9. Island of Flame 

In ancient Egyptian mythology, the Island of Flame (also known as the Island of Peace) was the magical birthplace of the gods and part of the kingdom of Osiris. It was said to have emerged out of primeval waters and to lay far to the East, beyond the boundaries of the world of the living. Associated with the rising sun, it was a place of everlasting light.  

10. Thule

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For the Greeks and Romans, Thule existed at the northernmost limit of their known world. It first appears in a lost work by the Greek explorer Pytheas, who supposedly found it in the 4th century BC. Polybius says that "Pytheas ... has led many people into error by saying that he traversed the whole of Britain on foot … and telling us also about Thule, those regions in which there was no longer any proper land nor sea nor air, but a sort of mixture of all three of the consistency of a jelly-fish in which one can neither walk nor sail, holding everything together, so to speak." Later scholars have interpreted Thule as the Orkneys, Shetlands, Iceland, or possibly Norway, while the Nazis believed Thule was the ancient homeland of the Aryan race.  

Bonus: People Used to Think California was an Island  

Between the 16th and the 18th centuries, many Europeans believed that California was an island. Like other islands on this list, the place was reported as being a kind of paradise. In fact, the name "California" first appears in a romantic novel penned by Spanish author Garci Ordóñez de Montalvo, who described it as an island filled with gold and precious gems, populated by a race of Amazons who rode griffins.  

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Five Years via Wikimedia Commons // CC BY-SA 3.0
The Town Built On Asbestos (Population: 3)
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Five Years via Wikimedia Commons // CC BY-SA 3.0

Welcome to Wittenoom, Australia, where the weather is beautiful, the scenery is unparalleled, and toxic substances seep from the earth.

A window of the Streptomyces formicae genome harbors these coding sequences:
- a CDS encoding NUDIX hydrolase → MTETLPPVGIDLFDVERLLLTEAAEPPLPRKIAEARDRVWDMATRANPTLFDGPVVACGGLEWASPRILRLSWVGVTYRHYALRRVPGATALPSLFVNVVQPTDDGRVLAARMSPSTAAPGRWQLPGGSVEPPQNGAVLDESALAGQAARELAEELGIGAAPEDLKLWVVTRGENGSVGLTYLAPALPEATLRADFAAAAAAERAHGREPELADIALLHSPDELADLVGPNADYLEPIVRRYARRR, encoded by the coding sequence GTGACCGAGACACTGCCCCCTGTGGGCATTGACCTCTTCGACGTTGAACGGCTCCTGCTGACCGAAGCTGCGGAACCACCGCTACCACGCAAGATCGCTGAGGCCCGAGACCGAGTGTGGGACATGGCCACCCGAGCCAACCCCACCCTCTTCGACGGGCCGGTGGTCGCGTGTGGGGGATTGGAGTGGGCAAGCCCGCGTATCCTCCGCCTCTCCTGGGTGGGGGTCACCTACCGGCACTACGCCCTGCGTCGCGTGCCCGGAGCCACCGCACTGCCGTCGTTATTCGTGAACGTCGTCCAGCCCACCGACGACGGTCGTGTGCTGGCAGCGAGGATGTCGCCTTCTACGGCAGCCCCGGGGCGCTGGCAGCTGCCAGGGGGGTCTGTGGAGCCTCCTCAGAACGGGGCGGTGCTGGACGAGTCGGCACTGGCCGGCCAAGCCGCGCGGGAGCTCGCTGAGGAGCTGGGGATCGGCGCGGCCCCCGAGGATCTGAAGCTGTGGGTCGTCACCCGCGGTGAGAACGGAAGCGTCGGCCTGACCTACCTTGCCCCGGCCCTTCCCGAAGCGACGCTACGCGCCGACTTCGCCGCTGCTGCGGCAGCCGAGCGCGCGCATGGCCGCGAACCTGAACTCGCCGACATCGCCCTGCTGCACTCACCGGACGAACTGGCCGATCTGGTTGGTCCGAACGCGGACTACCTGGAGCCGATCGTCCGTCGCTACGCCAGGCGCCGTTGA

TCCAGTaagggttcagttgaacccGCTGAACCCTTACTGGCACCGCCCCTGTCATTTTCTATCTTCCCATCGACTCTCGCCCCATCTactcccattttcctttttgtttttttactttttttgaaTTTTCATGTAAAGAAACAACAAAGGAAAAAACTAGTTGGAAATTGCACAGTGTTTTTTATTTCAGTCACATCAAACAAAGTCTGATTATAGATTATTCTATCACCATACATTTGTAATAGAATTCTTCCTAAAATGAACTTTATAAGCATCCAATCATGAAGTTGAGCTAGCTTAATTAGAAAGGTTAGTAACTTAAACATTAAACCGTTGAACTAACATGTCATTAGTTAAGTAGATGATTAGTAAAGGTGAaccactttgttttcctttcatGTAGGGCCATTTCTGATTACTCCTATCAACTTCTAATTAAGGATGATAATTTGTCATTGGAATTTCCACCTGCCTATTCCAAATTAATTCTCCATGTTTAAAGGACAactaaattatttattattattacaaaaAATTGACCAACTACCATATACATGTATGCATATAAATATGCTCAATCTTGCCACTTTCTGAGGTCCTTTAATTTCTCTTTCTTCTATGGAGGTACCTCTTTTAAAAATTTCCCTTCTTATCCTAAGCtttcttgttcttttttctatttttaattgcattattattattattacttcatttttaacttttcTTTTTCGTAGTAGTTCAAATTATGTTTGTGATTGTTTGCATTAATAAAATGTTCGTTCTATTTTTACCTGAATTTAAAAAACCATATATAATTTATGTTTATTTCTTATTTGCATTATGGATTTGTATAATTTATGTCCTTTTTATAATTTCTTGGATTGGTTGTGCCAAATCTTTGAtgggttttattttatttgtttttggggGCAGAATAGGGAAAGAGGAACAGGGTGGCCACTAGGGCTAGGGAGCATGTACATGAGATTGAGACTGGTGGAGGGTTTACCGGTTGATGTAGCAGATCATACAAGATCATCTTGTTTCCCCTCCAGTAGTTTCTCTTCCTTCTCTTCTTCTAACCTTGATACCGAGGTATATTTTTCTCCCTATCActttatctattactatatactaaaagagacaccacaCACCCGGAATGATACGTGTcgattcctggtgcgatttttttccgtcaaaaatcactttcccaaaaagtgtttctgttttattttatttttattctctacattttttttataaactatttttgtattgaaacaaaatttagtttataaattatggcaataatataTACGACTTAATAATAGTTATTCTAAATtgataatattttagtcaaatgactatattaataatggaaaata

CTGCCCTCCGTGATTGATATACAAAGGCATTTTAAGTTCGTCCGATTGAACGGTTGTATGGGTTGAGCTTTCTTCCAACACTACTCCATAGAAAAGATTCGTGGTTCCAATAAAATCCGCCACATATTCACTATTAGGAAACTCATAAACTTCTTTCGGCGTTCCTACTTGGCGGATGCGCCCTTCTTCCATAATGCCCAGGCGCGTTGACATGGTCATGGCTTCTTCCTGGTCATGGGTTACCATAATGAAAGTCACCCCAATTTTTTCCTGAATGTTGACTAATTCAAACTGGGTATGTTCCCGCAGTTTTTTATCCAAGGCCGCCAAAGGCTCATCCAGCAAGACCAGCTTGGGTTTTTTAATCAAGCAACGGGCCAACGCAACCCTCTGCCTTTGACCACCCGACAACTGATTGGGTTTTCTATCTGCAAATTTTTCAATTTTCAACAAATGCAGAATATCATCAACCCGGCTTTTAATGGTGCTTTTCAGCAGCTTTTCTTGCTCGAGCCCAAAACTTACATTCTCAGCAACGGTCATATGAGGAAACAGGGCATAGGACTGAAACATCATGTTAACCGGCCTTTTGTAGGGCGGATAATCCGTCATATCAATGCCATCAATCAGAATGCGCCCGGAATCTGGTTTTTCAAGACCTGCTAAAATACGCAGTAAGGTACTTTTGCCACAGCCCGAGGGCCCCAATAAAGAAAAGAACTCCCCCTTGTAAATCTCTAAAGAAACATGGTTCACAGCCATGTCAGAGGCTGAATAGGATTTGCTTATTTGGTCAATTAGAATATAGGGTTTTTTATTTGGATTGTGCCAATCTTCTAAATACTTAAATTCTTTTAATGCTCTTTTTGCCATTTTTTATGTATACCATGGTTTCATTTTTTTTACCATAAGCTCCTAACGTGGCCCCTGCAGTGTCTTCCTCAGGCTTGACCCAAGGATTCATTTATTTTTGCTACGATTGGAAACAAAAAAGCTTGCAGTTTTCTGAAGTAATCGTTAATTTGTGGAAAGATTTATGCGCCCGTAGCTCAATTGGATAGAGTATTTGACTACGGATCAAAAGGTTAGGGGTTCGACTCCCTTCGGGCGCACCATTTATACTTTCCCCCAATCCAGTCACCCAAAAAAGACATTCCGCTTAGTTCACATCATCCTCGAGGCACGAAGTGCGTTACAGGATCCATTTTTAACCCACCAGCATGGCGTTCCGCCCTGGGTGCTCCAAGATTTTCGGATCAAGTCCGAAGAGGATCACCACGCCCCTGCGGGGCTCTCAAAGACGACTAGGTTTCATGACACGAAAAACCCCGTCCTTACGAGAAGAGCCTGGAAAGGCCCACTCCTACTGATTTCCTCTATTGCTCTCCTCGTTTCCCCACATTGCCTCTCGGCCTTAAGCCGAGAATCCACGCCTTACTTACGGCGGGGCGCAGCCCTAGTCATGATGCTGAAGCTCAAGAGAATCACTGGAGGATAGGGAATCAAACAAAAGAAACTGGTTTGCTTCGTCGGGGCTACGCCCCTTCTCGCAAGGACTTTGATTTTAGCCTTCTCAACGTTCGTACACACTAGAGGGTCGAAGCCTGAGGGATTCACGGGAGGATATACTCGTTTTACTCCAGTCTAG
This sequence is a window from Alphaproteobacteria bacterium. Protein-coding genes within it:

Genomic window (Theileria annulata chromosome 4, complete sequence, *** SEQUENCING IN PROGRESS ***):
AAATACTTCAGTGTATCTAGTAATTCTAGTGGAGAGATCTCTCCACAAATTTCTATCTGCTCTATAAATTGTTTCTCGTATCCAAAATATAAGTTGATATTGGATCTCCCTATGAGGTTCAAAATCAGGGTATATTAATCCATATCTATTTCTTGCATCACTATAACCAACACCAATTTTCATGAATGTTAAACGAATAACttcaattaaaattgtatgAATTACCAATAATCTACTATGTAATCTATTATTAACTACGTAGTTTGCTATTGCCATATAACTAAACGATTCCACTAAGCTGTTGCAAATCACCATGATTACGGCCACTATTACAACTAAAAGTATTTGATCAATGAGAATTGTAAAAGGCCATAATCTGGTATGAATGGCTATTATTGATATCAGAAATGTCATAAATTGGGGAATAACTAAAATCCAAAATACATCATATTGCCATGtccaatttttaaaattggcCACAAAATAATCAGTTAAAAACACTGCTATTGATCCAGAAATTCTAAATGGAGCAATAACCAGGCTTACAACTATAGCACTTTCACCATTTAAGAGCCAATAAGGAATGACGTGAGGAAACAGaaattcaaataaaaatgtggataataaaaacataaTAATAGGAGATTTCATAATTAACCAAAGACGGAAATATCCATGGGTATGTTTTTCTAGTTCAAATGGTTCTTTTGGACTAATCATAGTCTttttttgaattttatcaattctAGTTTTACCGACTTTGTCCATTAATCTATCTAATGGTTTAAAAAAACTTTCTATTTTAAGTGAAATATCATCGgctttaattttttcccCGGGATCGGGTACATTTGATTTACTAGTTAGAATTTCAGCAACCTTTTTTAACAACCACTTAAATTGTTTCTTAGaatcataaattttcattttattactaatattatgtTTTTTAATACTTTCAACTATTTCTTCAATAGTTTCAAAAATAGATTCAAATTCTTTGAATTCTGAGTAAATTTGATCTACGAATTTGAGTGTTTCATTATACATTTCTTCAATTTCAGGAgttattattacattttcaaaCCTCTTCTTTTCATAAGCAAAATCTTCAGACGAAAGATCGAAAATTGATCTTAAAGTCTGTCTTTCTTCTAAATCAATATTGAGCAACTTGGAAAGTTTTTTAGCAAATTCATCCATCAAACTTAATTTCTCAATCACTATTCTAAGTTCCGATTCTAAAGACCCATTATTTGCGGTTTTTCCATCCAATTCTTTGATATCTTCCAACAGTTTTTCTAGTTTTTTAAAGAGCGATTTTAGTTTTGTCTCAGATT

Located in the Pilbara region of Western Australia, Wittenoom was once one of the top blue asbestos mining locations in the world, causing families to flock to the area for jobs. Also known as crocidolite asbestos, blue asbestos was a valuable commodity used for fire protection in ceiling tiles, insulation, electrical work, battery casings, and more. But it was also an incredibly dangerous one—all types of asbestos can cause fatal illnesses, but because crocidolite fibers are as thin as a strand of hair, they’re easily inhaled and may be responsible for more deaths than any other type of asbestos. In Wittenoom—where workers once held asbestos-shoveling contests, and families thought it safe to let their kids play in the stuff—thousands of former residents have died from asbestos-related causes.

The mining industry in Wittenoom was halted in 1966, not necessarily for health reasons, but for economic ones—the company which owned the mines was $2.5 million in debt. Health concerns weren’t really addressed until the late ‘70s, when the government started taking steps to shut the town down completely. Buildings were demolished, the airport was closed, and residents were urged to leave. By 1992, less than 50 citizens remained, and by 2007, it was down to eight. Today, just three brave souls still call Wittenoom home.

Why would three people stay in a town that’s still riddled with cancer-causing materials, a town with no electricity or water, one that has literally been erased from maps by the government because of the danger it poses? They all have different reasons.

Peter Heyward, a resident for more than two decades, stays for the nature and the “silent stillness” of the surroundings. “The hills, the plains, the openness, the quiet. I love the country," he told Australia's The Age in 2007. Since so many buildings were razed, he now has a perfect view of Hamersley Mountain Range.

Mario Hartmann stays put largely because he was unimpressed with the amount of money the government offered to buy him out—$40,000 plus $10,000 in moving costs: “What can you buy with $40,000? They'll have to offer $400,000, what it takes to buy a house somewhere else.”

This year, Lorraine Thomas, a 30-plus year veteran of Wittenoom, told WA Today she refuses to let the potential presence of asbestos scare her away. "It's only the dust that's dangerous," she said, a threat she believes has dissipated after the mines' closures. An official report begs to differ, calling the risk to tourists (of which there are still up to 40 a day) and residents alike "extreme."

Neither Thomas nor her fellow residents have any illnesses relating to the asbestos that still looms large in the area.

For a closer look at the ghost town's holdouts—filmed when there were still eight people residing there—the short documentary Wittenoom is worth a watch:

Wittenoom from Caro Macdonald on Vimeo.